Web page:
As many as 42.2 million Brits had their financial data compromised in cyber breaches last year, up a staggering 1,777% from 2.2 million the year prior, data gathered by international law firm RPC has revealed.
The London-headquartered firm compiled information from the Information Commissioner’s Office (ICO) provided by organisations who suffered a breach between June 2020 and June 2021 and found that the huge spike was partly due to a greater number of ransomware attacks.
“The surprisingly high number of people whose financial data was impacted in the last year shows how cyberattacks have become endemic,” said RPC partner Richard Breavington. “Hackers are continually refining their methods, employing ever more complex techniques to extort money in whatever way they can.”
He explained that criminal gangs often threaten to sell stolen data, or leak it on the dark web, should the target refuse to pay the ransom, adding that cybercriminals were resorting to this “additional form of blackmail” because their threats over encryption alone were becoming less effective as businesses got better at backing up their systems.
“Some businesses, fearing the potential reputational costs, not to mention other consequences, decide that they will take the last-ditch approach of paying the ransom demands,” Breavington said. “As a result, these attacks have become very lucrative for cybercriminals.”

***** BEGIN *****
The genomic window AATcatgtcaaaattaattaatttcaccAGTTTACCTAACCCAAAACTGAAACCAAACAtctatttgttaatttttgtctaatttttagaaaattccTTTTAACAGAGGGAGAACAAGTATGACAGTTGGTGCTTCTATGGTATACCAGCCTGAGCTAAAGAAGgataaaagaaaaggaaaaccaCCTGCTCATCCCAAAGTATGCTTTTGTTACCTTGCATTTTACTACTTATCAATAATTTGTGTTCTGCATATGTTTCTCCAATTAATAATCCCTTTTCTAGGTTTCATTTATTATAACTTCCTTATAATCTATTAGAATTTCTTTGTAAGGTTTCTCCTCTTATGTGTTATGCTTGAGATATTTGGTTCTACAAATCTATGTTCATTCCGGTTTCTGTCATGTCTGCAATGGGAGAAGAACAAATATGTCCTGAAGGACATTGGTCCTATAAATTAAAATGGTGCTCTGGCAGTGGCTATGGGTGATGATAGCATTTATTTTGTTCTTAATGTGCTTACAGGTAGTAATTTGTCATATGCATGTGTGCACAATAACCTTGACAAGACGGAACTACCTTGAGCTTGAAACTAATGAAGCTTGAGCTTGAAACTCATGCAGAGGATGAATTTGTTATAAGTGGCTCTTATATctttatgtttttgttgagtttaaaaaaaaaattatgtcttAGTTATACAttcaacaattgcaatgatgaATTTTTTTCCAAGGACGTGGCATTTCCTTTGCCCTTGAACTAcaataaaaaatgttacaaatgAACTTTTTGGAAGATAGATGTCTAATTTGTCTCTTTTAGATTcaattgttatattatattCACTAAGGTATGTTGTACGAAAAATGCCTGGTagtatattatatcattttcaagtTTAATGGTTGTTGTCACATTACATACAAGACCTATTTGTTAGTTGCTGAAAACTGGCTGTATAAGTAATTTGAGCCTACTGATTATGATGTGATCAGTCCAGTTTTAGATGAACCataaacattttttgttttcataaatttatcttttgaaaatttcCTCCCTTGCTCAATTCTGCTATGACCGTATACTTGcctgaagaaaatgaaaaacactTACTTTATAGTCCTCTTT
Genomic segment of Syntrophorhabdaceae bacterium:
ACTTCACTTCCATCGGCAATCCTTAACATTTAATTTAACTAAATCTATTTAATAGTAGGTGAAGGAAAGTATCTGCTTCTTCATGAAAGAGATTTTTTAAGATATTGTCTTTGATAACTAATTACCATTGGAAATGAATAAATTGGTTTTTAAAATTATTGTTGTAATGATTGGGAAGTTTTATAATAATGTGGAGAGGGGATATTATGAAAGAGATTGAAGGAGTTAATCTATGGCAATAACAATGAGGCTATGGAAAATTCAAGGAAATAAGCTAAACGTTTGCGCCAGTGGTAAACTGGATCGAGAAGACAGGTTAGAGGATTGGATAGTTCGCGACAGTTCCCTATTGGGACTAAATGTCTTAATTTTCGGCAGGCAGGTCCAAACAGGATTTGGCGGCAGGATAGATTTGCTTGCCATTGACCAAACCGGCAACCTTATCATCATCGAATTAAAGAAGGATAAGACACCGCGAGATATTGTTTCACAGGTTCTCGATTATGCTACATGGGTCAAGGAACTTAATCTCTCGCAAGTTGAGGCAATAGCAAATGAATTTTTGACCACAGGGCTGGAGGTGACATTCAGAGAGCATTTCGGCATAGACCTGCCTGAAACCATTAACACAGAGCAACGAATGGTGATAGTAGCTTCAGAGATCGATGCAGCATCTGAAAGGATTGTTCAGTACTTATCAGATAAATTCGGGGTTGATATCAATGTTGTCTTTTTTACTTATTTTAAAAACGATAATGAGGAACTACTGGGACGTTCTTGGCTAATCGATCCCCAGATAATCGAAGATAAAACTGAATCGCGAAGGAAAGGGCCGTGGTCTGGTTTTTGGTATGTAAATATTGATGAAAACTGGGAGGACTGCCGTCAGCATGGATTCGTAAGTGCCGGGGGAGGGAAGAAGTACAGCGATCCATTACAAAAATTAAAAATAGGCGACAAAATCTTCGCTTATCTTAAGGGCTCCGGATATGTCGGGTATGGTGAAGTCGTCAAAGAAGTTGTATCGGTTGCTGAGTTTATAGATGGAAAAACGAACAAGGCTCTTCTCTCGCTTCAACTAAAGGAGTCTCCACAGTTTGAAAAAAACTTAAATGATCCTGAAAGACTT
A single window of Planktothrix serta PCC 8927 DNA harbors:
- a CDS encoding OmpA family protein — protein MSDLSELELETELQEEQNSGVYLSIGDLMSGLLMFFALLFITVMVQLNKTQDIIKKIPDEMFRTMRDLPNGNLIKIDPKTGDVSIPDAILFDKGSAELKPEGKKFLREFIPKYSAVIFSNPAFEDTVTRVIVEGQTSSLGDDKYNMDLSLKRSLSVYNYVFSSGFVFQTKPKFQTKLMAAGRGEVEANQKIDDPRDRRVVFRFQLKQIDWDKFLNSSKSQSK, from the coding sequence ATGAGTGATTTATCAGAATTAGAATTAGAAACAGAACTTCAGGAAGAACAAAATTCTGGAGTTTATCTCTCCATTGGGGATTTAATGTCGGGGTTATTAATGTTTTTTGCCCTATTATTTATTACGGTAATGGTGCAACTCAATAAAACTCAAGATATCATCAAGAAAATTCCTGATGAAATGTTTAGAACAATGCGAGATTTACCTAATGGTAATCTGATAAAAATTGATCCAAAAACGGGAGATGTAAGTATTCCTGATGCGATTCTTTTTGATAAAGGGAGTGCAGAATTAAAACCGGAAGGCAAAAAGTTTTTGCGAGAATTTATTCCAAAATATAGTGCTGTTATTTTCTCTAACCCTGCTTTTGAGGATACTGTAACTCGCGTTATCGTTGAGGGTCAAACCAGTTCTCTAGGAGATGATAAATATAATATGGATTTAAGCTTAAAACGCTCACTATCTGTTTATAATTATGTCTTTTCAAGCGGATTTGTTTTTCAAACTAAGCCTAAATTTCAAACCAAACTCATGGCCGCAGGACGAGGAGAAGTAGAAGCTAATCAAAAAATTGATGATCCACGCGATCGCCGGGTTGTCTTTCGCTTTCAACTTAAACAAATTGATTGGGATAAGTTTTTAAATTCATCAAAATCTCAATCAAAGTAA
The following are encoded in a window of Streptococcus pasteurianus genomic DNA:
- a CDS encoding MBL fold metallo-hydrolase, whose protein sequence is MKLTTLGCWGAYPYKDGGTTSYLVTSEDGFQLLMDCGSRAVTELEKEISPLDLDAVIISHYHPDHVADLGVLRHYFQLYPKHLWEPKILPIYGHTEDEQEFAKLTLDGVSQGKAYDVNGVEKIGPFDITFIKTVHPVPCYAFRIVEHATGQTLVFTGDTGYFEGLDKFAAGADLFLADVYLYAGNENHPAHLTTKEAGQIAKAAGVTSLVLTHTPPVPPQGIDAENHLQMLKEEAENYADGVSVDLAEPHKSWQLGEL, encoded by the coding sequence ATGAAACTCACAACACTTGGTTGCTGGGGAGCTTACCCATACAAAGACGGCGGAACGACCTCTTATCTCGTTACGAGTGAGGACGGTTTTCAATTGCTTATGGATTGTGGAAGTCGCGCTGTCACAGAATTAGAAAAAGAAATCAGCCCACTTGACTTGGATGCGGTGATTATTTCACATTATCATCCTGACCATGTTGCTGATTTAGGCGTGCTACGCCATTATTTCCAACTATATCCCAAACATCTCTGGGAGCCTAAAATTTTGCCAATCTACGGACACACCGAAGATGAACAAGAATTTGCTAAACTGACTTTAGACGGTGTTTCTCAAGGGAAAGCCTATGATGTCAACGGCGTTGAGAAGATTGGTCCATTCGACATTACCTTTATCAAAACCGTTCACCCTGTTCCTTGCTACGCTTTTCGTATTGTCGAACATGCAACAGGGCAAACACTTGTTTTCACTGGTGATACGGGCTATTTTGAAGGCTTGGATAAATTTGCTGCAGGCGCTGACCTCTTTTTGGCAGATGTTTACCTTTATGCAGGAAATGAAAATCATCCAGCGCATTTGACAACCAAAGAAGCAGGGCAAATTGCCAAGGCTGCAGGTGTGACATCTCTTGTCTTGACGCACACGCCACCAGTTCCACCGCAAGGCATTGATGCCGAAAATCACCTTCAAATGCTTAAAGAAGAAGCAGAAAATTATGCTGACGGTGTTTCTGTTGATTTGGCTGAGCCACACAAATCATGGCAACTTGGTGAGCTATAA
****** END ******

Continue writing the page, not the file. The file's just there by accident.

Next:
Several large data breaches have hit prominent UK businesses in the past year, including one involving an airline, which saw nine million customers affected. In the attack, believed to be one of the largest in the country, hackers stole data, including names, email addresses, and travel and credit card details.
To prevent such incidents, RPC advised companies to take precautions when processing and storing sensitive data relating to customers and employees and to invest in robust cybersecurity software.
“Before carrying out an attack, hackers are increasingly carrying out reconnaissance to scope out protections that are in place, as well as data held by the company,” Breavington warned. “Businesses should not be making their jobs easier by signposting this information.”